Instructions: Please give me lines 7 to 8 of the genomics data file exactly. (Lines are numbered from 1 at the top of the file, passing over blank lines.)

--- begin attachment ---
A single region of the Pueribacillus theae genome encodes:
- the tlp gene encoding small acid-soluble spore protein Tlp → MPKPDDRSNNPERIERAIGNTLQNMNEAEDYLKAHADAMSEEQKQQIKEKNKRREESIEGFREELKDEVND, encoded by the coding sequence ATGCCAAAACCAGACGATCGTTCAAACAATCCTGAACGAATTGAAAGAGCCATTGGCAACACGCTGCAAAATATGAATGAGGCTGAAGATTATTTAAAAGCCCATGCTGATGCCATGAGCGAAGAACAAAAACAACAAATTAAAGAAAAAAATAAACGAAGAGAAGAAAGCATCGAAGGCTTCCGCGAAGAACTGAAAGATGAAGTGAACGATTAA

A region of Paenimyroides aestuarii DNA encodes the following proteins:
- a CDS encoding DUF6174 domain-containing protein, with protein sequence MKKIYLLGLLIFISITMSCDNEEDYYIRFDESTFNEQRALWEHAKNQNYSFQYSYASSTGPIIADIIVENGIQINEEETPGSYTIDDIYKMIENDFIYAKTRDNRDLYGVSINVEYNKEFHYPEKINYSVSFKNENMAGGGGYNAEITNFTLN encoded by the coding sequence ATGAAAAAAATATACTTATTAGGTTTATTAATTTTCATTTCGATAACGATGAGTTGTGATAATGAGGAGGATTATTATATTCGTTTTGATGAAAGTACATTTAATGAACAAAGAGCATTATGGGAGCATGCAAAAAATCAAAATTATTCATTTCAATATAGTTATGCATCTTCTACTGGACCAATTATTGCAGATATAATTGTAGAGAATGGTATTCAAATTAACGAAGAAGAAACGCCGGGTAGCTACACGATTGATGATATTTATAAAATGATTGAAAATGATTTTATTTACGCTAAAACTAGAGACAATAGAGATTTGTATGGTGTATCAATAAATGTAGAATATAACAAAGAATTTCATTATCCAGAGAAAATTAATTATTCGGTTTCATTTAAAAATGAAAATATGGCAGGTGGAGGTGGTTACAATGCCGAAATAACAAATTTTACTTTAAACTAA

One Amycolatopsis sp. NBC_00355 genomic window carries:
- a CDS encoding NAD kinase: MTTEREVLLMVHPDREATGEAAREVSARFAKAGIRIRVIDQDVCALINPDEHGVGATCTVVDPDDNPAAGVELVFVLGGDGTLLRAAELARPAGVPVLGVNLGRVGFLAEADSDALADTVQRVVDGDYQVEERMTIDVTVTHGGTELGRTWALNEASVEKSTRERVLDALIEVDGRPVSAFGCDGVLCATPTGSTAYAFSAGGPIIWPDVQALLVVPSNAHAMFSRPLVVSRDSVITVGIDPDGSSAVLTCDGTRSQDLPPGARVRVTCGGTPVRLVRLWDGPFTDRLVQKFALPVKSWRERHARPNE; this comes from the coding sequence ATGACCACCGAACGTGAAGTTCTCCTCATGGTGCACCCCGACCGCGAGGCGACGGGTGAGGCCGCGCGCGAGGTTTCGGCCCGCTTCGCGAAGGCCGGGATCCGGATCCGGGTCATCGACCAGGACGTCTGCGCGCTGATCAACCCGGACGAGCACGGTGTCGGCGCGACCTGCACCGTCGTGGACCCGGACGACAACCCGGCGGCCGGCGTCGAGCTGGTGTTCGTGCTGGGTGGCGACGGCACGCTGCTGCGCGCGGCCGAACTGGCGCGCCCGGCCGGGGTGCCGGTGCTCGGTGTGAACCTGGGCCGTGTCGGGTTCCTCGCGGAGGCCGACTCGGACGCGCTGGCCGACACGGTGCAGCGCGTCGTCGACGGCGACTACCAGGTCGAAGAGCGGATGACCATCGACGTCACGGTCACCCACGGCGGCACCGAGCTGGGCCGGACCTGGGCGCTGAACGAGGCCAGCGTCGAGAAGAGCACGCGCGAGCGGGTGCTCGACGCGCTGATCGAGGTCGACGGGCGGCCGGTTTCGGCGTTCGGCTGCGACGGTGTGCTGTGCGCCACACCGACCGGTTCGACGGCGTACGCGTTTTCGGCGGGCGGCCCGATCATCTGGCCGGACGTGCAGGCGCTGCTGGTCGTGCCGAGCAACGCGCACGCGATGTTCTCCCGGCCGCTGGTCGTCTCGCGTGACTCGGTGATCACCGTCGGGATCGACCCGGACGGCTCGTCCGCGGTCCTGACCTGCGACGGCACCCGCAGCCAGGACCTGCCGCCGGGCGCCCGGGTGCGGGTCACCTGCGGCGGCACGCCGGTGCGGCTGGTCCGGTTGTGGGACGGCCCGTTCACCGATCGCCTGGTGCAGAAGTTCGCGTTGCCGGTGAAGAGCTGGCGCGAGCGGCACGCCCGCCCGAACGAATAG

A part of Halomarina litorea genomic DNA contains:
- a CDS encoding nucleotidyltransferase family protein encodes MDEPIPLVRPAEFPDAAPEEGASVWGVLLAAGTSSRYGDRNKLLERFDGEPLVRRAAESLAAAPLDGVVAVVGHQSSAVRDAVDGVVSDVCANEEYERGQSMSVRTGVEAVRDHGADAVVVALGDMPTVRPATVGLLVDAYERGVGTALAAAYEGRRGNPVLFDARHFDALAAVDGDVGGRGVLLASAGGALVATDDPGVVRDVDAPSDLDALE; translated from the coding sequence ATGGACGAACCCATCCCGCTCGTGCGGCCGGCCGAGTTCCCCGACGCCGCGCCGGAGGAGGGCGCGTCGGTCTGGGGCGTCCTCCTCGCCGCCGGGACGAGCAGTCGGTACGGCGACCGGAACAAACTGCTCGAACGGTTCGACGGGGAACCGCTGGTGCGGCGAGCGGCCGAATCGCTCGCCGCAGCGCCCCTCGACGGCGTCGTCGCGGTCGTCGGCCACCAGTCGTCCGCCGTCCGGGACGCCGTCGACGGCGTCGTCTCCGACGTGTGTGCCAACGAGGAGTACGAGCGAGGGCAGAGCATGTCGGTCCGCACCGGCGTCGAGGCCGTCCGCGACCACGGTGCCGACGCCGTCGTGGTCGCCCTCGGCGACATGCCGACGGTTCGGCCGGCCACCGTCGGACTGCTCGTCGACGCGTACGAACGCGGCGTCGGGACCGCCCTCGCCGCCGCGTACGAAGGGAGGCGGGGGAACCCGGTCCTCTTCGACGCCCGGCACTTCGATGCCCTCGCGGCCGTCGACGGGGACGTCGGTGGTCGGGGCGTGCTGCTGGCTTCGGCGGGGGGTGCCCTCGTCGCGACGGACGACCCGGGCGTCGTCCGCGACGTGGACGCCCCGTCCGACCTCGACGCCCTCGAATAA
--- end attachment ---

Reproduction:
A part of Halomarina litorea genomic DNA contains:
- a CDS encoding nucleotidyltransferase family protein encodes MDEPIPLVRPAEFPDAAPEEGASVWGVLLAAGTSSRYGDRNKLLERFDGEPLVRRAAESLAAAPLDGVVAVVGHQSSAVRDAVDGVVSDVCANEEYERGQSMSVRTGVEAVRDHGADAVVVALGDMPTVRPATVGLLVDAYERGVGTALAAAYEGRRGNPVLFDARHFDALAAVDGDVGGRGVLLASAGGALVATDDPGVVRDVDAPSDLDALE; translated from the coding sequence ATGGACGAACCCATCCCGCTCGTGCGGCCGGCCGAGTTCCCCGACGCCGCGCCGGAGGAGGGCGCGTCGGTCTGGGGCGTCCTCCTCGCCGCCGGGACGAGCAGTCGGTACGGCGACCGGAACAAACTGCTCGAACGGTTCGACGGGGAACCGCTGGTGCGGCGAGCGGCCGAATCGCTCGCCGCAGCGCCCCTCGACGGCGTCGTCGCGGTCGTCGGCCACCAGTCGTCCGCCGTCCGGGACGCCGTCGACGGCGTCGTCTCCGACGTGTGTGCCAACGAGGAGTACGAGCGAGGGCAGAGCATGTCGGTCCGCACCGGCGTCGAGGCCGTCCGCGACCACGGTGCCGACGCCGTCGTGGTCGCCCTCGGCGACATGCCGACGGTTCGGCCGGCCACCGTCGGACTGCTCGTCGACGCGTACGAACGCGGCGTCGGGACCGCCCTCGCCGCCGCGTACGAAGGGAGGCGGGGGAACCCGGTCCTCTTCGACGCCCGGCACTTCGATGCCCTCGCGGCCGTCGACGGGGACGTCGGTGGTCGGGGCGTGCTGCTGGCTTCGGCGGGGGGTGCCCTCGTCGCGACGGACGACCCGGGCGTCGTCCGCGACGTGGACGCCCCGTCCGACCTCGACGCCCTCGAATAA